But today is sunny. I've been watching it through my window all morning. The fig tree has almost lost all her leaves. It was cold last night, but cozy and sweet under the covers with C. How did I ever live without this? I remember previous winters, winters of trauma and break-ups, numb, slow recoveries from grief. Also: contra dancing like crazy, folk music festivals up in the Santa Cruz mountains, steaming hot tubs under skies full of stars, singing all night. This has been variously the hardest and sometimes the most joyous time of year.

Last night G came over and the three of us watched a pretty bad movie about Beethoven: Copying Beethoven, which I had bought because it was only 4 dollars and it had Ed Harris in it. He was great of course, and the young woman who plays his copyist was also very good, and it was fun to hear and watch a recreation of the first time his Ninth Symphony was played in Vienna, startling and moving people. The scriptwriter was criminally horrible, prone to dropping such bombs as "You must listen to the silence within and only then will you know music."

I'd swum half a mile--for the first time since I got back from Malawi I think--and was feeling good. That wonderful, delicious warm, endorphin hum of a well-worked body. Sitting there, wedged on the sofa between two of my favorite guys, sipping wine, blankets over knees, making fun of the ridiculous dialogue, I felt incredibly rich and blessed and lucky.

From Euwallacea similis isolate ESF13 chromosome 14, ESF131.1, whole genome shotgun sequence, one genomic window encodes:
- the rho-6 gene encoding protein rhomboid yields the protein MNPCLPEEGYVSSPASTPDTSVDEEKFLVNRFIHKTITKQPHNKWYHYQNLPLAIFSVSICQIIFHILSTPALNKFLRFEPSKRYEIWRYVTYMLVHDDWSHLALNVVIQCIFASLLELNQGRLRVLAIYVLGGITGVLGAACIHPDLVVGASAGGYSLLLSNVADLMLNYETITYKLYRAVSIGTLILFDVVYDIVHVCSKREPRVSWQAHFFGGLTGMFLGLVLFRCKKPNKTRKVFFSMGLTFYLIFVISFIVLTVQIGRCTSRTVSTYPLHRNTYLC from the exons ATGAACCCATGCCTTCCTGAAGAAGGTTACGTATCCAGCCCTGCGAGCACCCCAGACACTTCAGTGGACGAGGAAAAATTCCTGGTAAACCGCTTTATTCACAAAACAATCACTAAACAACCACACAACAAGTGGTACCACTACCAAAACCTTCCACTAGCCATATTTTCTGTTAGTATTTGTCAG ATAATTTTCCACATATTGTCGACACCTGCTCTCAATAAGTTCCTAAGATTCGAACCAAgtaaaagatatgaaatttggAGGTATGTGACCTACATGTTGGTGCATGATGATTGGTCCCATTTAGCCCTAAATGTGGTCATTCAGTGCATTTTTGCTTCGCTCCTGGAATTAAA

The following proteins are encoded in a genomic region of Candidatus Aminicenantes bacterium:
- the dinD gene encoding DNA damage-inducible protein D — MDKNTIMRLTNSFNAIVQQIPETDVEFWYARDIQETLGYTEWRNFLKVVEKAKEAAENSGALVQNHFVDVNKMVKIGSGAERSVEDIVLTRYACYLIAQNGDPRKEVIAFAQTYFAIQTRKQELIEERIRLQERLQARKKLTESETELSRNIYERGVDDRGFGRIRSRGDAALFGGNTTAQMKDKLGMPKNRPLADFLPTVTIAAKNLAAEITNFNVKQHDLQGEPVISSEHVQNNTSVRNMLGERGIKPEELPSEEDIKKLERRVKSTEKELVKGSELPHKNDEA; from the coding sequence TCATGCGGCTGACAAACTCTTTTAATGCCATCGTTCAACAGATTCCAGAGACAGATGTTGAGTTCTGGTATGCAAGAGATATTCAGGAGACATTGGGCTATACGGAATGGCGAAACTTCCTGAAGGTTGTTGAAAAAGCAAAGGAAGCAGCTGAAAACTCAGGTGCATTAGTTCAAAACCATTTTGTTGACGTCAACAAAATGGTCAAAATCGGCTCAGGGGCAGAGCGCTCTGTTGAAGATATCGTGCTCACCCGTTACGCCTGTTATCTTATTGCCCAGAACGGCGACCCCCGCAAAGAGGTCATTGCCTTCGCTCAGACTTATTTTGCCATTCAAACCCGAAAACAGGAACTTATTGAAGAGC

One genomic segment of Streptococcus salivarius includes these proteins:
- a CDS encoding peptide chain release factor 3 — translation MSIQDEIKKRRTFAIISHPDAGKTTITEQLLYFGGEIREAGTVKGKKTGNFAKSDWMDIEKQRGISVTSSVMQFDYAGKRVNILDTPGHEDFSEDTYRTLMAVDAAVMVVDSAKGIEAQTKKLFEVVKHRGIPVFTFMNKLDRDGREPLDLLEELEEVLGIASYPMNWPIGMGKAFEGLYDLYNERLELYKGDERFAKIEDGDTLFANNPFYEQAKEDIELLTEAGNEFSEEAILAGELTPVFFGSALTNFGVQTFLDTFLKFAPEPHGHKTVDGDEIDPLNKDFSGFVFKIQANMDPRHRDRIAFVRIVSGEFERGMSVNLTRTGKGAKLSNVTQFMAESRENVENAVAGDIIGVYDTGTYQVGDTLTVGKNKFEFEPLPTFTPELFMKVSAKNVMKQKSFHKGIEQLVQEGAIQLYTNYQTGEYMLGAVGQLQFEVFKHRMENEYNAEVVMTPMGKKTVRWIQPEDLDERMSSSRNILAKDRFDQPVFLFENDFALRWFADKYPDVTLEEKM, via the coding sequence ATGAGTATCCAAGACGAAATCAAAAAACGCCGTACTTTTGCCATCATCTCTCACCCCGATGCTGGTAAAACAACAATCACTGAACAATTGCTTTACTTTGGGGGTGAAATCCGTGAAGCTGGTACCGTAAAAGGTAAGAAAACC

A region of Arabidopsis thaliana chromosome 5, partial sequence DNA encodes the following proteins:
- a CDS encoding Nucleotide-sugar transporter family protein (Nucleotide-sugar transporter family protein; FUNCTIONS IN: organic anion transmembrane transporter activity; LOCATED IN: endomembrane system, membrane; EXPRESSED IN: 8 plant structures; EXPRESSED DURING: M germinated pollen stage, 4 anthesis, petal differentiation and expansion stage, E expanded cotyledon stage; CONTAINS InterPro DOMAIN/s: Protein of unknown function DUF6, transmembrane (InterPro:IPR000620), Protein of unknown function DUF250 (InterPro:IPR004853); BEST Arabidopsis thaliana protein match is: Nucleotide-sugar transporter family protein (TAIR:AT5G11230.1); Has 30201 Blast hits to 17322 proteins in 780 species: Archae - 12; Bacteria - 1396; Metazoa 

I've been using the artificial deadline of the Solstice as a spur to squirrel-like industry (although it often, too easily devolves into squirrel like distraction.) Time to plant plant plant my little seeds. This morning, I revised and re-sent out the Listening essay. I made a little more progress in writing the long essay about Alan, my ex-husband, which is a fraught emotional minefield for me, loaded with grief and guilt and (hopefully) some buried treasure. That will take more doing, but I have four pages now, hard-won.

I finished the third or fourth revision of the hot tub play and sent it out; I heard some good things back from initial readers, and am waiting for my busy dramaturg friends to get to it. Patience is not my strong suit, but I try to ride out the waves of excitement, anticipation, and despair by getting busy with something else constructive. God knows there's enough to do. I still have to work the musical, the Paris Hilton play, and the grocery store play That Greeny Flower, whose first draft I wrote fourteen months ago.

I sent out the latest version of the poetry ms., now called Sustain, to seven different contests.